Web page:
It might do to take a step backwards and give doubt itself a bit of context. Hecht took five hundred pages to do it. I shall try for less.
Doubt, is, of course a broad concept, that covers everything from where you doubt you left your glasses the last time you took them off, to the existence or non-existence of supernatural beings. As you might know, Socrates was one of the earliest Western philosophers to cultivate doubt. The best approach to truth is through doubt, not conviction. Whereas, Socrates did believe that truth could be found, the Skeptics, who came roughly half a century later, believed that nothing can be known. None of these thinkers was “fighting against the religious impulse; they just reconceived the sacred so that it seemed true.” Modern skepticism has evolved from this philosophical school into a methodology, a way to explore knowing that scientific rationalism has claimed in our era and that many apply to religious questions as well.
Up until the beginning of the Christian era, doubt was a synonym of skepticism. Then a new kind of doubt made an appearance. You can see it in the story of Jesus. Jesus, Judas, and Peter each did battle with it. Jesus epitomizes it in the Garden of Gethsemane. (The book of John shows us a doubting Thomas, but Thomas, it turns out, was really a skeptic, not a doubter.) Hecht describes this new kind of doubt as “…doubt in the ability of the human being to inhabit his or her side of the … equation.” It is a doubt that most of us know, a visceral, human doubt that lies at the conjunction of understanding and the void.
Through persuasion and force the Church kept doubt in the closet for hundreds of years. Our own great doubter, Michael Servetus, died a horrible death for his doubt. But thinkers like David Hume, Thomas Jefferson, and Thomas Huxley began to pull doubt from the flames. Huxley, of course, coined the word “agnosticism”, a stance based firmly in uncertainty and utilizing doubt as a method. Wrote one of Huxley’s contemporaries, Henry Longueville Mansel: “The enunciation of this great first commandment of science consecrated doubt. It removed doubt from the seat of penance…” Extracted penance, however, did not extract all of doubt’s emotional qualities.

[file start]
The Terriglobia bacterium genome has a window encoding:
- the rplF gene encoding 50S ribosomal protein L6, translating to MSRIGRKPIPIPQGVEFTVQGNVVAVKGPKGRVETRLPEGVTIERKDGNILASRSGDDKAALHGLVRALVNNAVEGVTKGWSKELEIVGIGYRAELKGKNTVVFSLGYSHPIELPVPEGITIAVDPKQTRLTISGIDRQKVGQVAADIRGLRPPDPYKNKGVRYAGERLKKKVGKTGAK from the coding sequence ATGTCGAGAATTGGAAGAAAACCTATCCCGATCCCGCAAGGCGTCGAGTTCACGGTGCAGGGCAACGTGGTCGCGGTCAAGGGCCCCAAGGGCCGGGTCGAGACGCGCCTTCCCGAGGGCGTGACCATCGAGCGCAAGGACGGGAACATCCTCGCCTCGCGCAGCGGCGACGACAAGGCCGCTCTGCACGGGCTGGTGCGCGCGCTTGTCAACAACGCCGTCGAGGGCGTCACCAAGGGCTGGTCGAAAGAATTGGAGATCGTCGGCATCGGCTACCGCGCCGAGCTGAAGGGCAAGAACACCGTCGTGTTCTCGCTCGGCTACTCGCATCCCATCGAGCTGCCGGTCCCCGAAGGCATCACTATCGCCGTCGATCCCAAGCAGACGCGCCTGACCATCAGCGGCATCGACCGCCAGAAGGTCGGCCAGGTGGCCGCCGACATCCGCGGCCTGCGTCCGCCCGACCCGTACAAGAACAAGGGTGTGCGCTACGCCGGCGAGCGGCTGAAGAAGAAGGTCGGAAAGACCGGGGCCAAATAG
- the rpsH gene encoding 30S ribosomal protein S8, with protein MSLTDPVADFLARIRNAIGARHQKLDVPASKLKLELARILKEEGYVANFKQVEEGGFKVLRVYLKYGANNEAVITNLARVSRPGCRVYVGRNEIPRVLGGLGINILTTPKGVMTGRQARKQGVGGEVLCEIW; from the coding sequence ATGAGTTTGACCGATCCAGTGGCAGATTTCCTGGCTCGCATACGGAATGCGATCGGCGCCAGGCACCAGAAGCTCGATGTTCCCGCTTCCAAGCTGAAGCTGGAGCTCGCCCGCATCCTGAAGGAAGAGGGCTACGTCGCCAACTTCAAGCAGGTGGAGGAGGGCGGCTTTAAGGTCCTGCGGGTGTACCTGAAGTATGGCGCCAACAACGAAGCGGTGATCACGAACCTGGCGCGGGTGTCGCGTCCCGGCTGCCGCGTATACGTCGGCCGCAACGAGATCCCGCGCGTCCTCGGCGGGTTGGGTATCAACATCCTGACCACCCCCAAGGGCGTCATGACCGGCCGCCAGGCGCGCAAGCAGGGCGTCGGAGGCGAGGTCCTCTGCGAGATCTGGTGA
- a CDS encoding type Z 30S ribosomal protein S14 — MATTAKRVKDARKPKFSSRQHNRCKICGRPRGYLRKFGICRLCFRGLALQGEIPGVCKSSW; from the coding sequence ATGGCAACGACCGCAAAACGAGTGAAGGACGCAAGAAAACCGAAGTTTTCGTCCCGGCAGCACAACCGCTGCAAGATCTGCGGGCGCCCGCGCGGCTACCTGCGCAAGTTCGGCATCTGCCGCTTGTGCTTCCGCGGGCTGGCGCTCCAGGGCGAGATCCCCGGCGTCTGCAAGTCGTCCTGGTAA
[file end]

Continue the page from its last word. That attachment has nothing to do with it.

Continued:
The Difference Between Doubt and Skepticism
Remember that I am arguing that Unitarians are poor doubters and that our lack of doubt, rather than its excess, contributes to the allergies among us. We continue to think we are good doubters because we confuse doubt and skepticism. One problem lies in the language confusion. More often than not we used the two words as synonyms for the same experience. Yet, I do not think that reflects the actual experience of doubt and skepticism. The nuances and the implications of the two ideas point to differences that I think matter, especially in a movement such as ours that values critical thinking, intellectual and ethical integrity, and the open mind. I think some of the conflict we experience when people come together who do not think, believe and analyze alike results from confusing the two.
Doubt can, of course, take a variety of forms, from trivial to grave. We can name scientific doubt, relativistic doubt, moral doubt, and philosophical doubt as examples. I want to focus on doubt as it approaches the search for meaning. We occupy an existence fraught with ambiguity, yet as thinking people we want to live lives of moral and intellectual integrity. We yearn for solid ground as much as we seek to explore the uncertainty.
Both doubt and skepticism address epistemology, the theory of how we know what we know and how we validate it. But they begin in different places and point in different directions. First, doubt is the larger of the two categories and sometimes includes skepticism. Grammatically, doubt can be both a noun and a verb. Doubt is a particular attitude or feeling. It carries an emotional charge. Doubt is also an action. I doubt. You doubt. He, she, it, doubts. Skepticism remains a noun. You can doubt, but you can’t “skept.” Probably one reason we often confuse the two ideas is because we can’t say, “I skept that.” Doubt has to do for the two.